interrelated cognitive elements. Her ability to decode the text is grounded in her
understanding of the mechanics of text (concepts about print), her knowledge that
spoken words are made up of phonemes (phoneme awareness), her familiarity
with the letters in the language (letter knowledge), her knowledge that the letters in
the written words represent phonemes (alphabetic principle), and her ability to
bring these elements together to decipher regular words.
Further, because she makes a habit of reading and has been exposed to a lot of text,
she has been developing her lexical knowledge so that she can recognize and
correctly pronounce irregular words. This last element will develop throughout her
life as she reads more and more.
We also know that her ability to comprehend the decoded text depends upon her
general language comprehension skills, and that her comprehension skills are also
supported by a collection of interrelated cognitive elements.
Her language comprehension skills are dependent upon her ability to perceive the
phonology of the language, an appreciation for the rules of syntax in the language,
and an understanding that words and sentences have meaning (semantics). She
uses her background knowledge to elaborate on the information she is gathering,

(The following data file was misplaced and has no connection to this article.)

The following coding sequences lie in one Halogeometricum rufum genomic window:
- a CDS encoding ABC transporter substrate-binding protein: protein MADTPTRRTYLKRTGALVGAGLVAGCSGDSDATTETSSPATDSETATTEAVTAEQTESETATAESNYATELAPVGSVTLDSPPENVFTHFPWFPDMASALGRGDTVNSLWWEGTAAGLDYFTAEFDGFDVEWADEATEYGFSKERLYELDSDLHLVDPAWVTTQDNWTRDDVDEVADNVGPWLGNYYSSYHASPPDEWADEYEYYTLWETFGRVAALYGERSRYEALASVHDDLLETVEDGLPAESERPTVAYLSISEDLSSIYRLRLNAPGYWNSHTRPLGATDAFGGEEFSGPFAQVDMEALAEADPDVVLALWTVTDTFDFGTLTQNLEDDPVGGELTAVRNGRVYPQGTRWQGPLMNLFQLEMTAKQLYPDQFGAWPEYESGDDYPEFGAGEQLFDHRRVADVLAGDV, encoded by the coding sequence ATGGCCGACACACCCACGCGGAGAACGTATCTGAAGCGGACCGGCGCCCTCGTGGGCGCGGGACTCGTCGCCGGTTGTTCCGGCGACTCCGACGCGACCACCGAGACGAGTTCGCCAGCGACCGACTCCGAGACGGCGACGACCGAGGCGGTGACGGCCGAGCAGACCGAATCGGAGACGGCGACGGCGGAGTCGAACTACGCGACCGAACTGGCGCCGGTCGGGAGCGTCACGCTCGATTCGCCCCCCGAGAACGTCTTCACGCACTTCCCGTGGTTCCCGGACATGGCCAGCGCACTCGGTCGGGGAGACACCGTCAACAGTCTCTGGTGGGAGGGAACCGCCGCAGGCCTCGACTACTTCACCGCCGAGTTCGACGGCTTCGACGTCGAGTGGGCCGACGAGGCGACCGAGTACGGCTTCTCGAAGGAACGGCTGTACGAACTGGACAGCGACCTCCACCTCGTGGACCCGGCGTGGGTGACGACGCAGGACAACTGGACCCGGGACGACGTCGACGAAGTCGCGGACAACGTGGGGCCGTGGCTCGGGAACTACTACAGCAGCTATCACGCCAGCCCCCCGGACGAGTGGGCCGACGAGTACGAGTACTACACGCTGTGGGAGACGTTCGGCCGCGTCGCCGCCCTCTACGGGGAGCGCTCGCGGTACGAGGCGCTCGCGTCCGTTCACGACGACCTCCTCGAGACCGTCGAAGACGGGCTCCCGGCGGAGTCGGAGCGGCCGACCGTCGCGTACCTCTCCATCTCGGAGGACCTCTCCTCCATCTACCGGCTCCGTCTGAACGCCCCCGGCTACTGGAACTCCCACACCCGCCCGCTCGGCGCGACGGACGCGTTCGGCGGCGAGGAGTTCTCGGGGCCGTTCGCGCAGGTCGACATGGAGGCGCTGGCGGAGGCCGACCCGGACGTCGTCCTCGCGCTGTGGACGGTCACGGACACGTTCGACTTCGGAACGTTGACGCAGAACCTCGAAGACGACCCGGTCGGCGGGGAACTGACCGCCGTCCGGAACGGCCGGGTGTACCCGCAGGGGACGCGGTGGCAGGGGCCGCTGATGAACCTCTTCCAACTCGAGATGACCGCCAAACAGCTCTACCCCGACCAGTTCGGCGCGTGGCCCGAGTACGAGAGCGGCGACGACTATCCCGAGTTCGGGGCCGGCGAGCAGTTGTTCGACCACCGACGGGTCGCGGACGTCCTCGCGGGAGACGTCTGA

and the information she is gathering, in turn, modifies and enhances her background
She is sitting, independently reading a book. As she does so, she is becoming more
and more experienced and practiced with text. A few years ago, when she was
learning to read, she struggled with decoding the text and connecting that text with
meaning. Reading was laborious and unrewarding.
However, somebody motivated her to keep trying and helped her gain the skills she
needs to be a reader. Now she decodes words--both regular and irregular words--fluently and automatically, with such ease that she can fully focus her attention on
comprehending the text.
Sebastian Wren is a specialist with the Program for the Improvement of Teaching
and Learning at the Southwest Educational Development Laboratory in Austin,
Texas. His email address is firstname.lastname@example.org
Copyright 2000 Southwest Educational Development Laboratory
For more information . . . Sebastian Wren provides an extensive description of the
cognitive framework for the reading process, together with instruction tips and
assessment tips, in "The Framework Elements," available at the Southwest
Educational Development Laboratory's Web site for the Reading Coherence
Initiative at http://www.sedl.org/rci.
Wren also provides a helpful reference
section that lists source references for the research that supports each element of the
SEDL's Web site also offers a Reading Assessment Database, a particularly helpful
diagnostic tool for teachers that provides the means to test student skills in each of
elements involved in reading comprehension. For example, if a teacher wants to
know the availability and cost of tests for phonemic awareness and lexical
knowledge, a quick database search provides details of such assessments.